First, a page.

September 11, 2015
Fantasy Starting Pitcher Planner
I don’t think I can remember a more unbalanced week between the leagues than what we’re looking at in Week 24. We have just 14 measly options to pick through in the senior circuit this week. Arizona and Colorado are both set to rock six-man rotations, and while the Mets are tenuously scheduled to run ace Jacob deGrom twice, I haven’t heard Scot Boras weigh in yet, so that may still change before you set your lineup. The AL, meanwhile, boasts a stout 23, with just the second two-start option for the Angels currently off the board.
Before we dive in I’ll reiterate my note from last week that changes to the probable schedule happen much more regularly this month as teams look to save innings, manipulate matchups, and give longer looks to young guys. So we’ll start to see guys jump on and drop off this list after it goes to print much more regularly, and I’m happy to address any and all changes as they come up in the comments below.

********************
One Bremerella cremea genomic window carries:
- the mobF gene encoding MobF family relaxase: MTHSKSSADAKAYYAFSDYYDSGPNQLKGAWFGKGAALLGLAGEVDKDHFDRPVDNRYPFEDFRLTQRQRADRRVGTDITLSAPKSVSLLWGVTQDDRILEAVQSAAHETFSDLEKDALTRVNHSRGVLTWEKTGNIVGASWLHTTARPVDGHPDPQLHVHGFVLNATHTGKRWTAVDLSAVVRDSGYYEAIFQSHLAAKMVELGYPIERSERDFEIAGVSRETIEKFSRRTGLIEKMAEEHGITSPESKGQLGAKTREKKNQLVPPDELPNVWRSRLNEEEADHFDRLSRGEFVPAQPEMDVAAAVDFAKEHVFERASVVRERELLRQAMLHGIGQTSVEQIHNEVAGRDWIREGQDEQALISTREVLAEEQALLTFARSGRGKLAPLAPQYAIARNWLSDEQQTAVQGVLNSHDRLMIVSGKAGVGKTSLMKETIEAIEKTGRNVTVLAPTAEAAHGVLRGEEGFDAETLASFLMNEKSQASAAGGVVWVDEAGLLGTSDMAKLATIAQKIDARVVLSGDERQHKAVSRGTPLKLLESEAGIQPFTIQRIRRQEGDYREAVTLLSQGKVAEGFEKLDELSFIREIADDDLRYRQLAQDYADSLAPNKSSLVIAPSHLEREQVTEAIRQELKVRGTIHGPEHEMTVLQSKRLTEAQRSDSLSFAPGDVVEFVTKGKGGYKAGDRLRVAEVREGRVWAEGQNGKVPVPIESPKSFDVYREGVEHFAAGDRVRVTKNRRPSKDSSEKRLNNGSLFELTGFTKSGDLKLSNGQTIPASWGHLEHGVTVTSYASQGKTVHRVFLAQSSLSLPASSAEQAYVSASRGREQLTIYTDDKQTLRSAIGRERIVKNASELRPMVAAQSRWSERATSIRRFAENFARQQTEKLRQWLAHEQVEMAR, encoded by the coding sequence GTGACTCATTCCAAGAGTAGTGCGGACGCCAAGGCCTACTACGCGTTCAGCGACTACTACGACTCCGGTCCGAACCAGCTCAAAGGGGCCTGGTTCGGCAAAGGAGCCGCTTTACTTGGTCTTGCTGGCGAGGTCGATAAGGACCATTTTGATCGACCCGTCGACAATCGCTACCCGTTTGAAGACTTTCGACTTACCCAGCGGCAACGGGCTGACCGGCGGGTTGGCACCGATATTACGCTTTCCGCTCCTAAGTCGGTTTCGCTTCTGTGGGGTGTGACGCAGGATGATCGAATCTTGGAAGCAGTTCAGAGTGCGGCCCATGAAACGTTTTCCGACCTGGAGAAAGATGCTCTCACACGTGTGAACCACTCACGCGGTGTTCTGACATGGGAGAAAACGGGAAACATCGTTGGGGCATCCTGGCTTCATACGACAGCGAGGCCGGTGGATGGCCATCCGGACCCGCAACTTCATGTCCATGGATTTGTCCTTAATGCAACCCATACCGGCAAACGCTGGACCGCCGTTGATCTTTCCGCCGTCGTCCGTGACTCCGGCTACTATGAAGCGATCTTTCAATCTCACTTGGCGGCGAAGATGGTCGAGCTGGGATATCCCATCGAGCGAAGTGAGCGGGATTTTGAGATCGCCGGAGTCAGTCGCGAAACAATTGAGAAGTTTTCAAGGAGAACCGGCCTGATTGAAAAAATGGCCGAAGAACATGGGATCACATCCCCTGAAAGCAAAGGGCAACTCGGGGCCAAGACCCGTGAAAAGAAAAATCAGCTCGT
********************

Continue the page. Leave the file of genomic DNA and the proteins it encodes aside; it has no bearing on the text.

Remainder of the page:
As far as the nuts and bolts guidelines for what lies within, the pitchers will be split by league and then by categories:
Auto-Starts – These are your surefire fantasy aces. You paid a handsome sum for these guys, either with an early draft pick, high dollar auction bid, or significant haul of prospects or MLB talent. These are the top 20 or so starters in baseball, so you’re starting them anywhere, anytime. Guys can emerge onto or fall off of this list as the season evolves. There won’t be many—if any—notes associated with these groupings each week, unless a player has just moved up or is in imminent danger of moving down.